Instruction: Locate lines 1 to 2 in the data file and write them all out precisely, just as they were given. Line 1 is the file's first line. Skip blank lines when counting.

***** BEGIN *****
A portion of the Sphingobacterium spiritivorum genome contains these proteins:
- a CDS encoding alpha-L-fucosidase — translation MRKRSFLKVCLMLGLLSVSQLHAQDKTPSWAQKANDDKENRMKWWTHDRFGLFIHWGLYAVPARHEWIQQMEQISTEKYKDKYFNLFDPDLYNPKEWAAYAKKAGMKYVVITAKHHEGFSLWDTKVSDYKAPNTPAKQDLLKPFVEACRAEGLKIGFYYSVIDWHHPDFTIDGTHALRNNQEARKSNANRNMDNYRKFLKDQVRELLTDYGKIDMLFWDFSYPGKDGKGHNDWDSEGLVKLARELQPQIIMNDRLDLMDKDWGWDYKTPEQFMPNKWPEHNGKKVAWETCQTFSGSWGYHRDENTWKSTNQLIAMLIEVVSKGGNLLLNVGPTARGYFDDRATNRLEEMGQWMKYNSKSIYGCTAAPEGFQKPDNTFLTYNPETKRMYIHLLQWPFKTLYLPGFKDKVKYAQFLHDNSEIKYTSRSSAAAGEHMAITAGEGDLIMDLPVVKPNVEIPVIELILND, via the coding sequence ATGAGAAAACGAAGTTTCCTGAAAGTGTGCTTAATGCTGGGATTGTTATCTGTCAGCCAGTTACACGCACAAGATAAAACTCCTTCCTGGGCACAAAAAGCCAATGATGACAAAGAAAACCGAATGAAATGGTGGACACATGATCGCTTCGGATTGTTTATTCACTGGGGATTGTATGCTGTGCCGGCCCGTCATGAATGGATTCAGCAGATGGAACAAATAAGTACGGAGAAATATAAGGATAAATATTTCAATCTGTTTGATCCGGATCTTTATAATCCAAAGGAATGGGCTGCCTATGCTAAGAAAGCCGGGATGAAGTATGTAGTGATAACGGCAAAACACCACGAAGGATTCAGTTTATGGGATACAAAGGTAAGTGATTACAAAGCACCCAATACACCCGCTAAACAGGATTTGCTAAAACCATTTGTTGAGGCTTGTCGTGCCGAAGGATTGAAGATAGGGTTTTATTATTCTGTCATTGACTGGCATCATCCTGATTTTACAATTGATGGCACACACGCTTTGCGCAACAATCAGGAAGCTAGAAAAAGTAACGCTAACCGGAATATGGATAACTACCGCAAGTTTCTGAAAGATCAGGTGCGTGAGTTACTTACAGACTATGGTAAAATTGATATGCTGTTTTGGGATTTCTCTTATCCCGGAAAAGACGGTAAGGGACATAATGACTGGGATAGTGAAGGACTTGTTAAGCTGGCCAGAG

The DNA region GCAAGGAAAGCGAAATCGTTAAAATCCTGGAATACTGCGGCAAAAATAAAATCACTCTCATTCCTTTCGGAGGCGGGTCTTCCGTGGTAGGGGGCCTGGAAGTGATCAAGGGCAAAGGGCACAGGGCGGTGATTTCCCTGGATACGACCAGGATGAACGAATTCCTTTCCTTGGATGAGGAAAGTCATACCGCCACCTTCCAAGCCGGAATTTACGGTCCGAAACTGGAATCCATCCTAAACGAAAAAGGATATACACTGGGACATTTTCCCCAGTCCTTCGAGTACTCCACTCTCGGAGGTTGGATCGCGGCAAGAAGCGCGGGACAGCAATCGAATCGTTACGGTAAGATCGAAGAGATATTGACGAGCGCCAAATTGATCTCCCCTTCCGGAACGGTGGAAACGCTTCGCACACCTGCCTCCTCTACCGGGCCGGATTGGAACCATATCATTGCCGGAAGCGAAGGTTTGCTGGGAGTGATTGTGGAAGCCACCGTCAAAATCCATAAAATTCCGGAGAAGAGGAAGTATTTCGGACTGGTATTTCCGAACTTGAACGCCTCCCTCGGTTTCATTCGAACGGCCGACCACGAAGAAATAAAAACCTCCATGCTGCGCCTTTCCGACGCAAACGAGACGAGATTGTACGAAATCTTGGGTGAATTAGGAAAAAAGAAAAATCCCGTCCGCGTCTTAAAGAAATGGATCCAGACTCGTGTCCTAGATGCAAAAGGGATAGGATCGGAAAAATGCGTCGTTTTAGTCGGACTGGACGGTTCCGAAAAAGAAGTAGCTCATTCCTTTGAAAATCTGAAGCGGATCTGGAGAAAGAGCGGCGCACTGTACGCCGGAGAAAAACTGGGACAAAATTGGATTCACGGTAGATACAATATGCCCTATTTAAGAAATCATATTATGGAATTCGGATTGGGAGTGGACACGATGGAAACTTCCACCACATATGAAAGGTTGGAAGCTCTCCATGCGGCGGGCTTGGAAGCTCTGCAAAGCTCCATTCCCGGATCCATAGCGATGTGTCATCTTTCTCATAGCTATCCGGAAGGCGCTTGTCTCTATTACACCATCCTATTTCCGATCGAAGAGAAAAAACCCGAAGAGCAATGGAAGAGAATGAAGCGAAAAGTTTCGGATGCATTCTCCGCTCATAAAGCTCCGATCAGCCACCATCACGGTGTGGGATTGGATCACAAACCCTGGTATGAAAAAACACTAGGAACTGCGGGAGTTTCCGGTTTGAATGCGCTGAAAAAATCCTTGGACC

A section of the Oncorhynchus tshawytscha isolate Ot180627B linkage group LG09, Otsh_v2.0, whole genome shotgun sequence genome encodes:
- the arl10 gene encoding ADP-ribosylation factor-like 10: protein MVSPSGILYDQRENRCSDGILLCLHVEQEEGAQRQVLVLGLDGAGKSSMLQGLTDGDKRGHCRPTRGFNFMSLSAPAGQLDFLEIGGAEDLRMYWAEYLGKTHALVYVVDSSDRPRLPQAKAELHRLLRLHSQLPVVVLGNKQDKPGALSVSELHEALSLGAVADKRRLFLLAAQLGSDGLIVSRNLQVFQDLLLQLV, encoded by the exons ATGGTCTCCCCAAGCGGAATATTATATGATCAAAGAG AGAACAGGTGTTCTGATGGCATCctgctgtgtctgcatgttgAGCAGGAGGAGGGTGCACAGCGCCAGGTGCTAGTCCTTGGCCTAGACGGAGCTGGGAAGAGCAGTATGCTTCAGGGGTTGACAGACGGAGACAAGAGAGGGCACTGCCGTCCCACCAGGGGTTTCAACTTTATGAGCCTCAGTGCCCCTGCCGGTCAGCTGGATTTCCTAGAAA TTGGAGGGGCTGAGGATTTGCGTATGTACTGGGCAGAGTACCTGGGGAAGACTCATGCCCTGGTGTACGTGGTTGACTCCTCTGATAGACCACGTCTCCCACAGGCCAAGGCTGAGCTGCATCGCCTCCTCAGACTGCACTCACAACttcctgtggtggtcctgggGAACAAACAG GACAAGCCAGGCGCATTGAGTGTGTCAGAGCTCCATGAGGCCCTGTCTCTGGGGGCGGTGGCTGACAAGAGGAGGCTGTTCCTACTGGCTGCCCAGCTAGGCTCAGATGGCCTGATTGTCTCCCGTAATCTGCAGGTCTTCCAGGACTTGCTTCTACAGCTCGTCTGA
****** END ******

A portion of the Sphingobacterium spiritivorum genome contains these proteins:
- a CDS encoding alpha-L-fucosidase — translation MRKRSFLKVCLMLGLLSVSQLHAQDKTPSWAQKANDDKENRMKWWTHDRFGLFIHWGLYAVPARHEWIQQMEQISTEKYKDKYFNLFDPDLYNPKEWAAYAKKAGMKYVVITAKHHEGFSLWDTKVSDYKAPNTPAKQDLLKPFVEACRAEGLKIGFYYSVIDWHHPDFTIDGTHALRNNQEARKSNANRNMDNYRKFLKDQVRELLTDYGKIDMLFWDFSYPGKDGKGHNDWDSEGLVKLARELQPQIIMNDRLDLMDKDWGWDYKTPEQFMPNKWPEHNGKKVAWETCQTFSGSWGYHRDENTWKSTNQLIAMLIEVVSKGGNLLLNVGPTARGYFDDRATNRLEEMGQWMKYNSKSIYGCTAAPEGFQKPDNTFLTYNPETKRMYIHLLQWPFKTLYLPGFKDKVKYAQFLHDNSEIKYTSRSSAAAGEHMAITAGEGDLIMDLPVVKPNVEIPVIELILND, via the coding sequence ATGAGAAAACGAAGTTTCCTGAAAGTGTGCTTAATGCTGGGATTGTTATCTGTCAGCCAGTTACACGCACAAGATAAAACTCCTTCCTGGGCACAAAAAGCCAATGATGACAAAGAAAACCGAATGAAATGGTGGACACATGATCGCTTCGGATTGTTTATTCACTGGGGATTGTATGCTGTGCCGGCCCGTCATGAATGGATTCAGCAGATGGAACAAATAAGTACGGAGAAATATAAGGATAAATATTTCAATCTGTTTGATCCGGATCTTTATAATCCAAAGGAATGGGCTGCCTATGCTAAGAAAGCCGGGATGAAGTATGTAGTGATAACGGCAAAACACCACGAAGGATTCAGTTTATGGGATACAAAGGTAAGTGATTACAAAGCACCCAATACACCCGCTAAACAGGATTTGCTAAAACCATTTGTTGAGGCTTGTCGTGCCGAAGGATTGAAGATAGGGTTTTATTATTCTGTCATTGACTGGCATCATCCTGATTTTACAATTGATGGCACACACGCTTTGCGCAACAATCAGGAAGCTAGAAAAAGTAACGCTAACCGGAATATGGATAACTACCGCAAGTTTCTGAAAGATCAGGTGCGTGAGTTACTTACAGACTATGGTAAAATTGATATGCTGTTTTGGGATTTCTCTTATCCCGGAAAAGACGGTAAGGGACATAATGACTGGGATAGTGAAGGACTTGTTAAGCTGGCCAGAG